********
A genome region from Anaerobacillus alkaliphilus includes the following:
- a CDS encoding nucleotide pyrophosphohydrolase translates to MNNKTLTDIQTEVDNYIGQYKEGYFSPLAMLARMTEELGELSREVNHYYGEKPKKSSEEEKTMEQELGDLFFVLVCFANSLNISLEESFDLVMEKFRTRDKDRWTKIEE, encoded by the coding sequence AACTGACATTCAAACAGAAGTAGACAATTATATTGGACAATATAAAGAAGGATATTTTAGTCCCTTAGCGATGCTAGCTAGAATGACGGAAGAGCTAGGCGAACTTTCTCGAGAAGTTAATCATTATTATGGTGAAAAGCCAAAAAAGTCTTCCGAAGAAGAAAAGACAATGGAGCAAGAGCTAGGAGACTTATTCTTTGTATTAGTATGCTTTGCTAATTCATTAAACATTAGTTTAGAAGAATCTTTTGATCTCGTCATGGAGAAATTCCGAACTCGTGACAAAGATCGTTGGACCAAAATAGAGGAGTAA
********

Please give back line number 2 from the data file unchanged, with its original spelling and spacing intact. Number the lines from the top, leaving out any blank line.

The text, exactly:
- a CDS encoding nucleotide pyrophosphohydrolase translates to MNNKTLTDIQTEVDNYIGQYKEGYFSPLAMLARMTEELGELSREVNHYYGEKPKKSSEEEKTMEQELGDLFFVLVCFANSLNISLEESFDLVMEKFRTRDKDRWTKIEE, encoded by the coding sequence AACTGACATTCAAACAGAAGTAGACAATTATATTGGACAATATAAAGAAGGATATTTTAGTCCCTTAGCGATGCTAGCTAGAATGACGGAAGAGCTAGGCGAACTTTCTCGAGAAGTTAATCATTATTATGGTGAAAAGCCAAAAAAGTCTTCCGAAGAAGAAAAGACAATGGAGCAAGAGCTAGGAGACTTATTCTTTGTATTAGTATGCTTTGCTAATTCATTAAACATTAGTTTAGAAGAATCTTTTGATCTCGTCATGGAGAAATTCCGAACTCGTGACAAAGATCGTTGGACCAAAATAGAGGAGTAA